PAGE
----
The revival of tourism, a top agenda of the Government, is a commendable move to revive a highly lucrative industry which should aim at recording 10 million in the number of tourist arrivals per year to boost State coffers for accelerated development, said Asian German Sports Exchange Program Founder and a tourism industry expert Dr. Dietmar Doering.
He said reviving the tourism industry that brought in the much needed foreign exchange to the country by making Sri Lanka a destination that attracts 10 million visitors per annum will boost economic growth. “With dwindling foreign reserves and ever increasing State burdens, the need to revive the tourism industry is vital for the economy.
On one side, the State is confronted with meeting huge costs to keep the public sector alive. State employees’ salaries, cost of healthcare and education, public transport and numerous social subsidies to meet the needs of the underprivileged sections of society are some of the major challenges which could be addressed through a stable and solid inflow of foreign exchange,” Dr. Doering said.
Earnings from the tourism industry and foreign remittances were severely affected since March this year due to the global pandemic that resulted in the number of tourist arrivals dropping by around 70 percent in March and since then recording no arrivals due to the closure of airports.
“Servicing debts owed to international lenders as such from the World Bank, the IMF and others are set to be another herculean task to be tackled. The decision of President Gotabaya Rajapaksa not to seek funds from international bodies is the right decision, since one of the tendencies of these lenders is to include terms embedded in collateral conditions which for example affect social or food subsidies. This can be detrimental to social peace and harmony.
He said creating investment opportunities can be a way out but cannot be realised in a short period. We must take a cue from Vietnam, which started tourism almost at the same time as Sri Lanka aiming to reach 11 million in annual tourist arrivals, after already enjoying over 10 million in the number of tourist arrivals in recent times.
“The infrastructural set up in Sri Lanka is a challenge, but neighbouring countries have shown that developing it is possible if there is will to drive development.
China built complete turnkey airports in eight months. If Sri Lanka needs to cater to 10 million annual tourist arrivals it needs new airports as an essential infrastructure element. Roads and transportation have to be improved. The network of highways in the country which enables reaching all corners of the island in a short time is commendable.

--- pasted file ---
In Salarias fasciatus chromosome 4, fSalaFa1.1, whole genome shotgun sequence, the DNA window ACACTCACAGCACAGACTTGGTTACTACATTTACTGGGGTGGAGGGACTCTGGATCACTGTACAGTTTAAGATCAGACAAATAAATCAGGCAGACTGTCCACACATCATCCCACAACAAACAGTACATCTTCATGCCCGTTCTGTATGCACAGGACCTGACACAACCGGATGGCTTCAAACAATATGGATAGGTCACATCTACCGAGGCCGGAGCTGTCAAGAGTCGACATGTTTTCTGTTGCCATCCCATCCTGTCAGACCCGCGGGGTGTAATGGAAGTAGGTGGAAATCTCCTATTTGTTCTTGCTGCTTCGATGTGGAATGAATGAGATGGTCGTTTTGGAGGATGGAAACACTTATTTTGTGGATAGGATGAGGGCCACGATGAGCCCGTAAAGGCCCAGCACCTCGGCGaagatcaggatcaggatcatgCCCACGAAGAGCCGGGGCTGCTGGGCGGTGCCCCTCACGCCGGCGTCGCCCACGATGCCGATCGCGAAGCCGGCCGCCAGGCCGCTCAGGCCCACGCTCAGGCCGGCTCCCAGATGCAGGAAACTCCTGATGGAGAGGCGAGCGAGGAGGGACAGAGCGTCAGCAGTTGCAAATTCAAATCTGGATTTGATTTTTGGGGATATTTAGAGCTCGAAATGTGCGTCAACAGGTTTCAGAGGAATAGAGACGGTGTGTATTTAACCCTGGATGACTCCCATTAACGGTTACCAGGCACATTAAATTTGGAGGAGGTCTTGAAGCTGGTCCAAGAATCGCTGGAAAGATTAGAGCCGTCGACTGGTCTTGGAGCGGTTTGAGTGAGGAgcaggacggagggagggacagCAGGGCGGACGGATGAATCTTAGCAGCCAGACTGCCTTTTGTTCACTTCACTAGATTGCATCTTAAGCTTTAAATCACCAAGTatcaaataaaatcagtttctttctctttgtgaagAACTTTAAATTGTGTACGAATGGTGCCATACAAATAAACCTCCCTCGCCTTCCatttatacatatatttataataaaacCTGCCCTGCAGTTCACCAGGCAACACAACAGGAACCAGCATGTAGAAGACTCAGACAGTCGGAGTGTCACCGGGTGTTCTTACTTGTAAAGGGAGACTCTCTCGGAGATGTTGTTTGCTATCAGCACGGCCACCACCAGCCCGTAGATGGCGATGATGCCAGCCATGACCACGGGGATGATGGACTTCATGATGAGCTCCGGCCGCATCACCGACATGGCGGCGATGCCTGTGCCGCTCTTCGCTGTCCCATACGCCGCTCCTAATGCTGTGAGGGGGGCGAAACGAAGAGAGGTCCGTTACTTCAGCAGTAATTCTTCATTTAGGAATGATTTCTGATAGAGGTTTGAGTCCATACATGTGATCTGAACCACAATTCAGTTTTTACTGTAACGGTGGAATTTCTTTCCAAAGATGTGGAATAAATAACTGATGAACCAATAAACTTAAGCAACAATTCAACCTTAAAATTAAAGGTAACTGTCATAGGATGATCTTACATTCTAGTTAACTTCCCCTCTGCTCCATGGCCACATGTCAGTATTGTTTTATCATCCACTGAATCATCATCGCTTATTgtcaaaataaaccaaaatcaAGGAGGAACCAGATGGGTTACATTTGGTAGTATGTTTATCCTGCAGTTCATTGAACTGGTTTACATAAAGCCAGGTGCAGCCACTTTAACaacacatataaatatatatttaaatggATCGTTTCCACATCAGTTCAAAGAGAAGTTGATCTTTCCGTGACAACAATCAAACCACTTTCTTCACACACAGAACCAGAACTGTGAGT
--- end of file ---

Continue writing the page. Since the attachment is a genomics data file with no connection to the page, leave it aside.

He said incentives should be provided to the SME sector tourist businesses to increase accommodation in one, two and three-star hotels.
“Steps should be taken to promote home stays. Social bonding is a vital promotional aspect to ensure repeats of visitors and home staying plays a major role in this sector.
Enabling the SME to participate in the creation of new accommodation facilities should be encouraged by the government,” he said, adding that promoting sports tourism will help attract large numbers to the country.
Promoting sport tourism usually centers on individual sports such as golfing, wind and kite surfing, diving, marathons or Iron Man events and hiking. The events are organised by National Sports Associations or other interested groups with the aim of listing individual sports persons to participate in these events. The number of participants differs from sport to sport.
Team sports is a segment which should not be underestimated. Germany, for example has a large number of sports clubs listed under the National Sports Association (DSB) with over 30 million active members in over 40 kinds of sports.
Addressing the lower and middle standard clubs to engage in sports programs with Sri Lanka’s national teams, club and mercantile teams had been the subject for the Asian-German Sports Exchange Program for the past 30 years. With rather limited marketing, over 5,000 Germans visited Sri Lanka to take part in reciprocal sports exchange programs with their Sri Lankan counterparts.
Since most of the German participants had been ‘first time to Sri Lanka travellers’ a significant number of repeaters were registered in the years after the sporting events.
The newly appointed Sports Minister Namal Rajapaksa witnessed this program which could be extended not only to Germany but to many other nations.
Cricket and rugger teams being invited to take part in sports exchange programs would be beneficial to Sri Lanka’s sports scene and to the hospitality sector.